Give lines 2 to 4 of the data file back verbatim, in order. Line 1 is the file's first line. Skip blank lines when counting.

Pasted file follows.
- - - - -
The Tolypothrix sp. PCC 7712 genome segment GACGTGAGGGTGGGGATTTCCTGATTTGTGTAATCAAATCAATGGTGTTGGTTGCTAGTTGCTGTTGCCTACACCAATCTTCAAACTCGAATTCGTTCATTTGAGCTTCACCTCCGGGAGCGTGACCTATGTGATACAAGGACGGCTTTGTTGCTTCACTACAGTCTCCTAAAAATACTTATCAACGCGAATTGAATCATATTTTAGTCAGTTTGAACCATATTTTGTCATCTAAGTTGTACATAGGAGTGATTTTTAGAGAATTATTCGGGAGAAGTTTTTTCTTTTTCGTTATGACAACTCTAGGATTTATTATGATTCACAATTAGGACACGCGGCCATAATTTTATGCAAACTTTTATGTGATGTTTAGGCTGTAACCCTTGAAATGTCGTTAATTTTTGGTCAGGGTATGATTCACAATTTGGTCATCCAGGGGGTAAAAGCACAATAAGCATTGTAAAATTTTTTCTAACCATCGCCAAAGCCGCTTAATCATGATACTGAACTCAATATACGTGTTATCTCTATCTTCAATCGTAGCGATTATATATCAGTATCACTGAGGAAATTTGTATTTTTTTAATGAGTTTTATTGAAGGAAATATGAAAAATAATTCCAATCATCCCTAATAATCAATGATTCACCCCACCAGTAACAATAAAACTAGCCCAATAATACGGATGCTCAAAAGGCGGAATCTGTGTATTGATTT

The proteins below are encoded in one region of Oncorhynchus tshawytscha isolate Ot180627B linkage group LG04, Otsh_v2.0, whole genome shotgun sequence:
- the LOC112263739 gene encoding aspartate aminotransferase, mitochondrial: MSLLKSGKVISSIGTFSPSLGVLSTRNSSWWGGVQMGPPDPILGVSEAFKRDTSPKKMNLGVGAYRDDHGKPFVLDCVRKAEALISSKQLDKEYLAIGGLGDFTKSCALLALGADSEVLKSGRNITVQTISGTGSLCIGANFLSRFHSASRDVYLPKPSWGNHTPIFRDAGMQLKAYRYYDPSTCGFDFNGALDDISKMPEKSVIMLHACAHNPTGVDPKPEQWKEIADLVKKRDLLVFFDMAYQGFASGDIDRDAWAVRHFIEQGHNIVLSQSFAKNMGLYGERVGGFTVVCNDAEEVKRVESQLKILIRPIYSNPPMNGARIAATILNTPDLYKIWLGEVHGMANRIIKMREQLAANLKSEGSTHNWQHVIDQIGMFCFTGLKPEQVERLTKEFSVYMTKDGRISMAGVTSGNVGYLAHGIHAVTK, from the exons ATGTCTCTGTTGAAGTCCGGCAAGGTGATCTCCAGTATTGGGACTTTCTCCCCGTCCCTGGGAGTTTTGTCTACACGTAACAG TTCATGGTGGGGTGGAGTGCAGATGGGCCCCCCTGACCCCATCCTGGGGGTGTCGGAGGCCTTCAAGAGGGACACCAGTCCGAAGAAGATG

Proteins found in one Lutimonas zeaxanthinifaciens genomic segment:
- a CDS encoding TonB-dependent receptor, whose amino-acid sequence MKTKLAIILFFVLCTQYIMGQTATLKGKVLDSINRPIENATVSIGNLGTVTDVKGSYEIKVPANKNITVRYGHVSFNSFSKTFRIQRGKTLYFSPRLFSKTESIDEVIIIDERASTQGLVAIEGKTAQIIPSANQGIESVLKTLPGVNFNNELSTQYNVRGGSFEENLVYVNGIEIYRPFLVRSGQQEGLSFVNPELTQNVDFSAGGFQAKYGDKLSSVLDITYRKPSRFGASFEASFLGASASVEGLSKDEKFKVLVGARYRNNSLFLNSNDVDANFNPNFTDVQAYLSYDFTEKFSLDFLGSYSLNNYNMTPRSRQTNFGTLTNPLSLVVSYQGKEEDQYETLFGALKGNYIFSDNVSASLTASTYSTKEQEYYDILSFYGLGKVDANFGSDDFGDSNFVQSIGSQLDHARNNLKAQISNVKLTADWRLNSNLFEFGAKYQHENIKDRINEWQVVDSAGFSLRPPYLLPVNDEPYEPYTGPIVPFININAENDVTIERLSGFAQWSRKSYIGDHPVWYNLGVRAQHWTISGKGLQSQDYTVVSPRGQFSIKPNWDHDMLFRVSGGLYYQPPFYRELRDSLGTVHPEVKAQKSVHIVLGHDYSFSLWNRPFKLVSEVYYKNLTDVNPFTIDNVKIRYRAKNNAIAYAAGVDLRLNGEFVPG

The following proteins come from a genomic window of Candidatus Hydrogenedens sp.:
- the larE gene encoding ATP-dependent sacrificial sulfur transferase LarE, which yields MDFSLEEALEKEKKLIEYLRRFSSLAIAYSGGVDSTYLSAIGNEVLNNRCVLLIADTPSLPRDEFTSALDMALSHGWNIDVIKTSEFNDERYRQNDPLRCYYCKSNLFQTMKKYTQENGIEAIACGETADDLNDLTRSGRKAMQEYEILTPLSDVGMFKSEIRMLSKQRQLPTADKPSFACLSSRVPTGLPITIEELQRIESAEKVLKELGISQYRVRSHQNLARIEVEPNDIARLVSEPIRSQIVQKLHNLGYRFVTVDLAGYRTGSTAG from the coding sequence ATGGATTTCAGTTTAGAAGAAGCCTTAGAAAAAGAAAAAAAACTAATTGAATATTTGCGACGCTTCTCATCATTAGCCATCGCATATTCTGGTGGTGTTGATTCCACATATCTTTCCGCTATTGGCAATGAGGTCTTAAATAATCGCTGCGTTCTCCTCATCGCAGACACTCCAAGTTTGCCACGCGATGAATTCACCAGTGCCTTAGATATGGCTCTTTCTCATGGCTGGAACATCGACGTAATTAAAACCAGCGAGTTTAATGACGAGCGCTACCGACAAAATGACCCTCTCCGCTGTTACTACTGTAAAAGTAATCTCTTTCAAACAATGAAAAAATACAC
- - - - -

The proteins below are encoded in one region of Oncorhynchus tshawytscha isolate Ot180627B linkage group LG04, Otsh_v2.0, whole genome shotgun sequence:
- the LOC112263739 gene encoding aspartate aminotransferase, mitochondrial: MSLLKSGKVISSIGTFSPSLGVLSTRNSSWWGGVQMGPPDPILGVSEAFKRDTSPKKMNLGVGAYRDDHGKPFVLDCVRKAEALISSKQLDKEYLAIGGLGDFTKSCALLALGADSEVLKSGRNITVQTISGTGSLCIGANFLSRFHSASRDVYLPKPSWGNHTPIFRDAGMQLKAYRYYDPSTCGFDFNGALDDISKMPEKSVIMLHACAHNPTGVDPKPEQWKEIADLVKKRDLLVFFDMAYQGFASGDIDRDAWAVRHFIEQGHNIVLSQSFAKNMGLYGERVGGFTVVCNDAEEVKRVESQLKILIRPIYSNPPMNGARIAATILNTPDLYKIWLGEVHGMANRIIKMREQLAANLKSEGSTHNWQHVIDQIGMFCFTGLKPEQVERLTKEFSVYMTKDGRISMAGVTSGNVGYLAHGIHAVTK, from the exons ATGTCTCTGTTGAAGTCCGGCAAGGTGATCTCCAGTATTGGGACTTTCTCCCCGTCCCTGGGAGTTTTGTCTACACGTAACAG TTCATGGTGGGGTGGAGTGCAGATGGGCCCCCCTGACCCCATCCTGGGGGTGTCGGAGGCCTTCAAGAGGGACACCAGTCCGAAGAAGATG

Proteins found in one Lutimonas zeaxanthinifaciens genomic segment: